News of a return to profitability and plans to sell and lease back its flagship Sydney casino lifted The Star Entertainment Group 6.78 per cent. The casino group declared a net profit of $58 million despite the impact of Covid lockdowns. While the Star Sydney remains closed, the group expects the business to rebound quickly when the lockdown is lifted.
“The experience last year has demonstrated how resilient our business is and how quickly customers return when our properties are allowed to open. This gives us great confidence as vaccination levels increase and a return to normality approaches,” Managing Director and CEO Matt Bekier said.
Exchange operator ASX nudged up 2.32 per cent despite a decline in full-year profit as record-low interest rates affected investment returns and buying interest on futures markets. Operating revenue improved 1.4 per cent due to strong growth in listings.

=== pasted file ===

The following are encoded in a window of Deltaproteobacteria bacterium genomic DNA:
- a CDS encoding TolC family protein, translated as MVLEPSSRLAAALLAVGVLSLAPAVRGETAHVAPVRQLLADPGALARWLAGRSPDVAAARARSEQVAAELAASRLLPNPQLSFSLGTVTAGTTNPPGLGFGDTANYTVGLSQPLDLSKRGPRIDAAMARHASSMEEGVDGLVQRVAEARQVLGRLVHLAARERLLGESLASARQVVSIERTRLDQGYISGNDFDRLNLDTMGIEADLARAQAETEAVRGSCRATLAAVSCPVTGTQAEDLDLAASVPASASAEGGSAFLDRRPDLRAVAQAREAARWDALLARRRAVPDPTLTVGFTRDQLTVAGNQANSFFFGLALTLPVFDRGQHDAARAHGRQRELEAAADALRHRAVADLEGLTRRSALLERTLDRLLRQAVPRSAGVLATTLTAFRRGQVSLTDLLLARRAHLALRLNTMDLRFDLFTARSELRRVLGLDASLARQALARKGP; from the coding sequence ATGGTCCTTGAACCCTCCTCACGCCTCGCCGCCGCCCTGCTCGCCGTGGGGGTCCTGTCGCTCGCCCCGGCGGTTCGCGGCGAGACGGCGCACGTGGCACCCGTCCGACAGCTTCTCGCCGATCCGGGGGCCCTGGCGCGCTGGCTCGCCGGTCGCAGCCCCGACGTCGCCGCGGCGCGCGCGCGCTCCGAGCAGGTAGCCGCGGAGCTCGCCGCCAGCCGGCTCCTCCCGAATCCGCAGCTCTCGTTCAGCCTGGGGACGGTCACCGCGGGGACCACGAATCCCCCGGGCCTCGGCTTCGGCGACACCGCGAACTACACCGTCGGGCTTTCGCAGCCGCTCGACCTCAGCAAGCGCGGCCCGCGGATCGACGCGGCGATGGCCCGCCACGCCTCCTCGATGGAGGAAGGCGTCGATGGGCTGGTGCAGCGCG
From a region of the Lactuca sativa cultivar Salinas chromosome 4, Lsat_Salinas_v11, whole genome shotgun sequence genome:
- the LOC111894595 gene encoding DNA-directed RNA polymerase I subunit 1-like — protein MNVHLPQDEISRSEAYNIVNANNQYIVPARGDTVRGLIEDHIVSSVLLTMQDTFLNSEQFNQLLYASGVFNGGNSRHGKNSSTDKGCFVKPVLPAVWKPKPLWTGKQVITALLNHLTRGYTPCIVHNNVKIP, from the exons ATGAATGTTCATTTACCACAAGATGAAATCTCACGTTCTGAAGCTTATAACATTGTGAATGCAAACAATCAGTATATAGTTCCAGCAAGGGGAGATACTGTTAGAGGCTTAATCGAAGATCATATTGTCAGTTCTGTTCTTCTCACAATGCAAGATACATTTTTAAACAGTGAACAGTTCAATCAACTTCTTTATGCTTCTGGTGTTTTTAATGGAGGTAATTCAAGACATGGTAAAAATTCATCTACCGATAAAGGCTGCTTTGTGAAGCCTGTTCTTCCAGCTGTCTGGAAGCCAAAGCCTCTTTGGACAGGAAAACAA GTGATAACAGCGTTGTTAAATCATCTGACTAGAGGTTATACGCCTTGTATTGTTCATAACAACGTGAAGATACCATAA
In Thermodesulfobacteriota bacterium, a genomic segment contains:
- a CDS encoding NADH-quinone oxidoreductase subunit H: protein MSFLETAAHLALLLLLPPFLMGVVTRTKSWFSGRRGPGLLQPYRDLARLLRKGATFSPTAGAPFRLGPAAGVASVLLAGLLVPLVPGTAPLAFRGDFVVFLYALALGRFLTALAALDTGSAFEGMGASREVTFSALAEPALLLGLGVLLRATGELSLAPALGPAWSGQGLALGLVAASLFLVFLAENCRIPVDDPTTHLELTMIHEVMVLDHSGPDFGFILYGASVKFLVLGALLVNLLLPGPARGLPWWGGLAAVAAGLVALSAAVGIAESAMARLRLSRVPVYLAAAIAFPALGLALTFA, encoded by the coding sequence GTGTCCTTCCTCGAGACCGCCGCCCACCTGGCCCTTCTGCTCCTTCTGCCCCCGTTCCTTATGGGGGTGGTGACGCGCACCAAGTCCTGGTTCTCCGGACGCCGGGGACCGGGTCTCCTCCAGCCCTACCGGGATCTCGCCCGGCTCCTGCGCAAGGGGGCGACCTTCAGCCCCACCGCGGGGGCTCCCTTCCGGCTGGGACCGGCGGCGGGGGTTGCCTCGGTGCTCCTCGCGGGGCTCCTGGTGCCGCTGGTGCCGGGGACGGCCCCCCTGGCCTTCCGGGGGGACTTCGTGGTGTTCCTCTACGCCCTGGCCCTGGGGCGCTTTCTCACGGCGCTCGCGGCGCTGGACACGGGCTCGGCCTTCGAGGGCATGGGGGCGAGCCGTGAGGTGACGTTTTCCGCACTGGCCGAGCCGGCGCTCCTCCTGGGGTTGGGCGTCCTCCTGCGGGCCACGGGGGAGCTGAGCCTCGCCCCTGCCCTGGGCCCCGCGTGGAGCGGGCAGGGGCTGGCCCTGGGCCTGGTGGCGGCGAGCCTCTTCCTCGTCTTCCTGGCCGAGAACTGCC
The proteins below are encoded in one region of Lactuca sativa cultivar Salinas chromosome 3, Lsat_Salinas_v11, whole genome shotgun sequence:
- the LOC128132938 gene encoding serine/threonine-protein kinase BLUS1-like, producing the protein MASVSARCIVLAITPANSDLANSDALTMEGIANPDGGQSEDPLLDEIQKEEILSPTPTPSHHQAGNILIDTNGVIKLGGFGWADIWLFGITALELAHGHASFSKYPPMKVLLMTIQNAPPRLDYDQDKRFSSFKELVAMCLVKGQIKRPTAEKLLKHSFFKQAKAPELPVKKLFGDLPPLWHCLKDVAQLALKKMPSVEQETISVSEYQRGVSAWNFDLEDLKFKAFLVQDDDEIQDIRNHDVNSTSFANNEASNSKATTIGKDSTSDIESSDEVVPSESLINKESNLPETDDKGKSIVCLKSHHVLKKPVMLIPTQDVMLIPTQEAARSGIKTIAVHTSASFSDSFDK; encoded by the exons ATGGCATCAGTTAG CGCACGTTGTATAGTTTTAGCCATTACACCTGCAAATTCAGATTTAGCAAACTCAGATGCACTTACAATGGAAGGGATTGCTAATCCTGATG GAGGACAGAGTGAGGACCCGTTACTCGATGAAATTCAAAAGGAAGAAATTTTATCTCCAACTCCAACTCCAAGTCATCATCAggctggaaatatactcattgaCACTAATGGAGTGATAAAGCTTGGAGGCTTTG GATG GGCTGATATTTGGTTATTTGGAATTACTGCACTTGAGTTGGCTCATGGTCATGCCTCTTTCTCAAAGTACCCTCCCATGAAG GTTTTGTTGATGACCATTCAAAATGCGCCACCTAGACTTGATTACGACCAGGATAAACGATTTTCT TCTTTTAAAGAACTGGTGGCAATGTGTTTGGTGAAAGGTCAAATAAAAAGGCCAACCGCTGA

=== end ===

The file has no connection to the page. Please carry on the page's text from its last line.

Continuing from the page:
NRW Holdings was the session’s best performer, surging 17.42 per cent on news the mining contractor’s order book was expected to swell to $4.4 billion. Operating earnings were expected to increase to $145-$155 million this year from $120.6 million in FY21.
Among other companies reporting, HT&E climbed 6.83 per cent, Redbubble 18.95 per cent, Telix 6.15 per cent, The Reject Shop 16.67 per cent, Iress 0.13 per cent, Evolution Mining 1.77 per cent, IPH 5.56 per cent, humm 3.19 per cent, Beacon Lighting 3.95 per cent and Airtasker 1 per cent. Perpetual eased 0.89 per cent and Codan 8.28 per cent.
Select defensive stocks outperformed. Wesfarmers put on 1.73 per cent, CSL 3.16 per cent, Brambles 1.4 per cent, Transurban 1.01 per cent and Coles 1.25 per cent.